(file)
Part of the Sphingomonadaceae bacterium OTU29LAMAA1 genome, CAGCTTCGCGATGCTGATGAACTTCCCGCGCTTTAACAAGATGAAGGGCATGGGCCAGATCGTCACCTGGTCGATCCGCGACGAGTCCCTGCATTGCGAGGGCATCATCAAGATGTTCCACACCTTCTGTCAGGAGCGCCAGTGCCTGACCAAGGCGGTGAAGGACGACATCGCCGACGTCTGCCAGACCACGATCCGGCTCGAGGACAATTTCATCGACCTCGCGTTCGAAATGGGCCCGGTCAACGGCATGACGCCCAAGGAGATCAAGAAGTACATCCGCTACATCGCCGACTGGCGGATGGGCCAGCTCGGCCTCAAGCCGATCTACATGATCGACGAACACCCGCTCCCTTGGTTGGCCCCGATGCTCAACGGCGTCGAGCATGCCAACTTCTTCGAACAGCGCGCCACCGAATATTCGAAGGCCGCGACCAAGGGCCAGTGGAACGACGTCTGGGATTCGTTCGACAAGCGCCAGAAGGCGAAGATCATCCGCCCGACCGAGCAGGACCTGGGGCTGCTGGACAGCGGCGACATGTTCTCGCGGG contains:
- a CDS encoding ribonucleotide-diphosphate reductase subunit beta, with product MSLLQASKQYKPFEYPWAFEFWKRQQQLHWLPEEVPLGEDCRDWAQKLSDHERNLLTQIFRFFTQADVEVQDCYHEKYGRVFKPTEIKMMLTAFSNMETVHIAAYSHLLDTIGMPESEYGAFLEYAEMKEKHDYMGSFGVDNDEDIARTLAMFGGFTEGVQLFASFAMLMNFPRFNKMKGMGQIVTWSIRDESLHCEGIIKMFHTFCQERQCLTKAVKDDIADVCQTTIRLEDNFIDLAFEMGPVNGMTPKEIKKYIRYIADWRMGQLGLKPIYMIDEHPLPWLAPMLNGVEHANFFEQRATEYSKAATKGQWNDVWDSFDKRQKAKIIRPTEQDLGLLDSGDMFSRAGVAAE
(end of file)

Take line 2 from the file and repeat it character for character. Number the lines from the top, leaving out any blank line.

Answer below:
- a CDS encoding ribonucleotide-diphosphate reductase subunit beta, with product MSLLQASKQYKPFEYPWAFEFWKRQQQLHWLPEEVPLGEDCRDWAQKLSDHERNLLTQIFRFFTQADVEVQDCYHEKYGRVFKPTEIKMMLTAFSNMETVHIAAYSHLLDTIGMPESEYGAFLEYAEMKEKHDYMGSFGVDNDEDIARTLAMFGGFTEGVQLFASFAMLMNFPRFNKMKGMGQIVTWSIRDESLHCEGIIKMFHTFCQERQCLTKAVKDDIADVCQTTIRLEDNFIDLAFEMGPVNGMTPKEIKKYIRYIADWRMGQLGLKPIYMIDEHPLPWLAPMLNGVEHANFFEQRATEYSKAATKGQWNDVWDSFDKRQKAKIIRPTEQDLGLLDSGDMFSRAGVAAE